Danish painter and writer. He was the son of the art historian and museum director Carl V. Petersen (1868–1938), who introduced him to the visual arts at an early age. His extensive knowledge of art history had a considerable influence on the development of his paintings and artistic theories. He had private painting lessons before beginning studies at the Kunstakademi in Oslo in 1929. In 1930–31 he studied with Paul Klee, Vasily Kandinsky and Oskar Schlemmer at the Bauhaus in Dessau, after which he returned to Denmark inspired by new conceptions of a completely abstract art. He became a central figure in Danish artistic life in the 1930s. He was a founder-member of the Danish artists’ group Linien (The Line) in 1933, at that time an association of abstract and Surrealist artists, and he edited the group’s journal of the same name.

Bjerke-Petersen was an active artistic experimenter. He favoured Constructivist abstraction at the beginning of the 1930s. His ideas, based on first-hand knowledge of the newest international developments in the art of the time, as for example in the Bauhaus-influenced ...

Article

Joyce Zemans

(Richard)

(b Croydon, London, March 31, 1888; d Toronto, March 21, 1955).

Canadian painter, critic and writer of English birth. He emigrated in 1905 to Portage la Prairie, Manitoba. In 1921 he moved to Toronto to work as an editor and publisher. He is best known as a pioneer of abstract painting in Canada. His show (1927) at Toronto’s Arts & Letters Club was the first solo exhibition of abstract art by a Canadian artist. His early work is characterized by the bold non-objective imagery seen in the complex Sounds Assembling (1928; Winnipeg, A.G.). After 1930 he reassessed his artistic direction: he turned first to figurative imagery (e.g. Torso, 1937; Ottawa, N.G.) and then looking to Cubism he re-examined the nature of abstraction in his painting, without returning to the non-objectivity of his earlier work. Between 1926 and 1930 Brooker wrote ‘The Seven Arts’, a syndicated column of art criticism for the Southam Press. In addition, he edited The Yearbook of the Arts in Canada...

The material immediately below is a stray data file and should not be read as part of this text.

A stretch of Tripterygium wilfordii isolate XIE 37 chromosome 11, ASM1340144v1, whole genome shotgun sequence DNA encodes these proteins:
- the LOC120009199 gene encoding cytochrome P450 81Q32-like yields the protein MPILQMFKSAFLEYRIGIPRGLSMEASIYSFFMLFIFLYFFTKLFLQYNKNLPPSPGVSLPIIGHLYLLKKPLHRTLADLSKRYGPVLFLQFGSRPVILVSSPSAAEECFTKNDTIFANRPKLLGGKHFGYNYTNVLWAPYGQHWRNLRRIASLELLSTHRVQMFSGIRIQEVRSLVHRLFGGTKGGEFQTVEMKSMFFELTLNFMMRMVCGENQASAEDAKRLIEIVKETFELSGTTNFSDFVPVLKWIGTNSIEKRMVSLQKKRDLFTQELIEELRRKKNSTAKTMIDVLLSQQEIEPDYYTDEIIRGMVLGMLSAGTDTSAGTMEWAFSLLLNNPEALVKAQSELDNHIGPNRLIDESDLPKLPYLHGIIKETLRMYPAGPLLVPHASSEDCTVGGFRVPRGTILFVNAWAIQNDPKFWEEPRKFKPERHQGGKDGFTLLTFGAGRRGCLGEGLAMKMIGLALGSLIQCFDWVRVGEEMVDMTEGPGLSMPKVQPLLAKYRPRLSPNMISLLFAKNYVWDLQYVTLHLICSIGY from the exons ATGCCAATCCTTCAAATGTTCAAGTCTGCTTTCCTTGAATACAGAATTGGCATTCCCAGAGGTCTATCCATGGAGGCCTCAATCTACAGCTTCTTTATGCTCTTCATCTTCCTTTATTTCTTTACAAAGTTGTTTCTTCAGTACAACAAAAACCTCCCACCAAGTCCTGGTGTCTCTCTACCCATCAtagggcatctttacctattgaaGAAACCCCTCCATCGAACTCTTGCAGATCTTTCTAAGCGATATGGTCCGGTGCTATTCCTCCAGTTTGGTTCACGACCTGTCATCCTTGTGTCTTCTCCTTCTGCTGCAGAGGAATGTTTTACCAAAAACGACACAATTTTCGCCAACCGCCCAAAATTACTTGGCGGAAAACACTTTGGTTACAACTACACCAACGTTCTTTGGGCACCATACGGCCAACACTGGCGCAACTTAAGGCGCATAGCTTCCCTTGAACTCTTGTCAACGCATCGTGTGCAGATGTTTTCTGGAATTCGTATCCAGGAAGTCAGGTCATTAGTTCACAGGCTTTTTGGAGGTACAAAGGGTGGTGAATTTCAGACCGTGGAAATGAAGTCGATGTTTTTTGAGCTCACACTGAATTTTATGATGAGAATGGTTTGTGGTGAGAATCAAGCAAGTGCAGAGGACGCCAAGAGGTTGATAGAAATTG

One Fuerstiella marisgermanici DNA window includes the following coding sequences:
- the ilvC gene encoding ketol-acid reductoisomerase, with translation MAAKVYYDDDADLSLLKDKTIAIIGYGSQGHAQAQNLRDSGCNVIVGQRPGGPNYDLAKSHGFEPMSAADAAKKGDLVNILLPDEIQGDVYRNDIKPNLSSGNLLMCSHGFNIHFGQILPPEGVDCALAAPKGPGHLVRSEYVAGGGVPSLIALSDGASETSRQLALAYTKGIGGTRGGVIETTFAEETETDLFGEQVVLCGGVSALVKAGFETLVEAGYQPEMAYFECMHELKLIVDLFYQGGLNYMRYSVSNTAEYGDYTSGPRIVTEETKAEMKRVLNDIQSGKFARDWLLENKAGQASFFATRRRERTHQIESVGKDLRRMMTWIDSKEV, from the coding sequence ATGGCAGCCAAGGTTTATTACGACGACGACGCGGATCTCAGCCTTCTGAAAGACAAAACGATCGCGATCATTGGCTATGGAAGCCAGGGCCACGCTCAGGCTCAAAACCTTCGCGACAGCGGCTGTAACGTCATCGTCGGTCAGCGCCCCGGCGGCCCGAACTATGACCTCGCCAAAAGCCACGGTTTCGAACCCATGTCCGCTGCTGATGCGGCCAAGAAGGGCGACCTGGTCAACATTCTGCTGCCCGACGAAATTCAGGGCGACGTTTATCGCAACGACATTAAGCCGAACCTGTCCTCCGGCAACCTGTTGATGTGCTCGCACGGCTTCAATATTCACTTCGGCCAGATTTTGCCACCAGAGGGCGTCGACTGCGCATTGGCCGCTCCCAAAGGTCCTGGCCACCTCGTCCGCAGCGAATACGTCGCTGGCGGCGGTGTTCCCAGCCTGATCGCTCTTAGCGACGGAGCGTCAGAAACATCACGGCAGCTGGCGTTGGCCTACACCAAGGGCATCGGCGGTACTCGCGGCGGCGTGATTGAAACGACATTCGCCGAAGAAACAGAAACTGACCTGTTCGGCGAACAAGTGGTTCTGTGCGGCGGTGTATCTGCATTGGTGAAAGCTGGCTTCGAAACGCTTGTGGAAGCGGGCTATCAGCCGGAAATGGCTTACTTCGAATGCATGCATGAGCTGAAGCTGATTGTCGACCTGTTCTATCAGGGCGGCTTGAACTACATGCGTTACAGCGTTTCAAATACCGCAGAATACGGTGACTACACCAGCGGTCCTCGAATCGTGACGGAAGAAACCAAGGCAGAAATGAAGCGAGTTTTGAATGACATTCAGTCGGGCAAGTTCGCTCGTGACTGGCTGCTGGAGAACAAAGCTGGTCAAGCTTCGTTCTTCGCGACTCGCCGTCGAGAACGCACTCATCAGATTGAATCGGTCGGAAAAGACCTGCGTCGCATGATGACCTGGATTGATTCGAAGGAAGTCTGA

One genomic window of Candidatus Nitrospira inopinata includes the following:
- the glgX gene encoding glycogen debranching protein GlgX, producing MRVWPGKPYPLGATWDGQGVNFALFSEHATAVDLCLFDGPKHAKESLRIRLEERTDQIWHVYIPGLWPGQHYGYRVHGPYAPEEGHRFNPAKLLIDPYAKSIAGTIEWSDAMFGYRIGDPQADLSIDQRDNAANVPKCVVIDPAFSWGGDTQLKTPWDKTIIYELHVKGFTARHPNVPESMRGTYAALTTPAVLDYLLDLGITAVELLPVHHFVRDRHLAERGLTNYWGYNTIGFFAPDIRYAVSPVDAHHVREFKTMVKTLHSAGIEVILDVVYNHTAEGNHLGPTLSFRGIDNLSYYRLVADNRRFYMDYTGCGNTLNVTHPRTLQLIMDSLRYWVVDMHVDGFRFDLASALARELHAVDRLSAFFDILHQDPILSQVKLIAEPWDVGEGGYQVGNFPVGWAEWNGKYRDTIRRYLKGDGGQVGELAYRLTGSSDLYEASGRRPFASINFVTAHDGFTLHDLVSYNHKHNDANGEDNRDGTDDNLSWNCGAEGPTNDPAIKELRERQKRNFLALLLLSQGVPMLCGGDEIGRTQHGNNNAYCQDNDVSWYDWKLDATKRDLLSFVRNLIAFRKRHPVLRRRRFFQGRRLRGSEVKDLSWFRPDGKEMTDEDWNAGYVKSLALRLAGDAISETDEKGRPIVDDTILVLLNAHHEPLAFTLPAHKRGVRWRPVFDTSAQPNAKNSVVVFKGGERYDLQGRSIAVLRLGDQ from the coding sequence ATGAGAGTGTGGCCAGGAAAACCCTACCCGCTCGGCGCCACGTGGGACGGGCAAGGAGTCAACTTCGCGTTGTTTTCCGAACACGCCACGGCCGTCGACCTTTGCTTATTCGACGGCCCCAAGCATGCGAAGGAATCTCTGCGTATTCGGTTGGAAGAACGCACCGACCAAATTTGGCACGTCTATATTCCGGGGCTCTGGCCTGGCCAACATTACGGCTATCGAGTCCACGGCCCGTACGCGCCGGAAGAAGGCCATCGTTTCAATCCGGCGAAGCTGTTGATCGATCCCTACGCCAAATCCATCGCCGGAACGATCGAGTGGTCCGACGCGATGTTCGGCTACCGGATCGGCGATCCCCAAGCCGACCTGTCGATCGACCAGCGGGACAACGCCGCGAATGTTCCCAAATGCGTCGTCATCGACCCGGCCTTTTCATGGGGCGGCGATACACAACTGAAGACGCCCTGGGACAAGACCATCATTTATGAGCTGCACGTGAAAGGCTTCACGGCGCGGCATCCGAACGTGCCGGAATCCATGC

Article

Allan Doig

(b Utrecht, Aug 30, 1883; d Davos, Switzerland, March 7, 1931).

Dutch painter, architect, designer and writer. He was officially registered as the son of Wilhelm Küpper and Henrietta Catharina Margadant, but he was so convinced that his mother’s second husband, Theodorus Doesburg, was his father that he took his name. Little is known of his early life, but he began painting naturalistic subjects c. 1899. In 1903 he began his military service, and around the same time he met his first wife, Agnita Feis, a Theosophist and poet. Between about 1908 and 1910, much influenced by the work of Honoré Daumier, he produced caricatures, some of which were later published in his first book De maskers af! (1916). Also during this period he painted some Impressionist-inspired landscapes and portraits in the manner of George Hendrik Breitner. Between 1914 and 1915 the influence of Kandinsky became clear in such drawings as Streetmusic I and Streetmusic II (The Hague, Rijksdienst Beeld. Kst) and other abstract works....

Article

(b Lund, Oct 21, 1880; d Berlin, May 19, 1925).

Swedish draughtsman, film maker, painter and writer. After a limited education in Sweden he emigrated to Germany in 1897, where he received a commercial training at Flensburg that year. Around 1900 he began work as a bookkeeper at a watch factory in Le Locle in Switzerland, and from c. 1901 to c. 1907 he worked as a bookkeeper in Milan. There he attended the Accademi di Belle Arti di Brera in the evenings. In 1907 he obtained a post as a bookkeeper at the Lyceum Alpinum in Zuoz, Switzerland, where he was also allowed to teach art. His wife’s ill-health forced him to resign the post and, after a visit to Essen in 1910, he moved to Paris (1911) and became acquainted with Arp, Modigliani, Othon Friesz and Moise Kisling; he was particularly impressed by the work of André Derain, but he probably also studied the work of the Cubists....

Article

Stephen Bann

(b Vienna, 1908; d London, Dec 5, 1966).

Austrian writer, theorist and teacher. He studied law, psychology and art and was appointed as a magistrate in Vienna in 1936 before leaving for England in 1938. Here he made a substantial reputation for himself as a teacher and lecturer and published a large number of studies, including The Psycho-analysis of Artistic Vision and Hearing (1953). At the time of his death he was a Lecturer in Art Education at Goldsmiths’ College, University of London, and had just completed his most important work, The Hidden Order of Art (pubd 1967).

Ehrenzweig’s distinctive contribution to the understanding of the visual arts depended on the fact that he worked at a tangent from traditional art history. He greatly admired the way in which his fellow exile from Austria, E. H. Gombrich, provided a psychological interpretation of stylistic change in Art and Illusion (London, 1960). But Ehrenzweig’s own engagement as a teacher was with the immediate and practical problems of textile design. It was through pondering the question of what made a particular motif ‘fertile’—capable of being repeated without its interest being exhausted—that he came to conclusions that also appeared valid for the advanced art of his own period. ...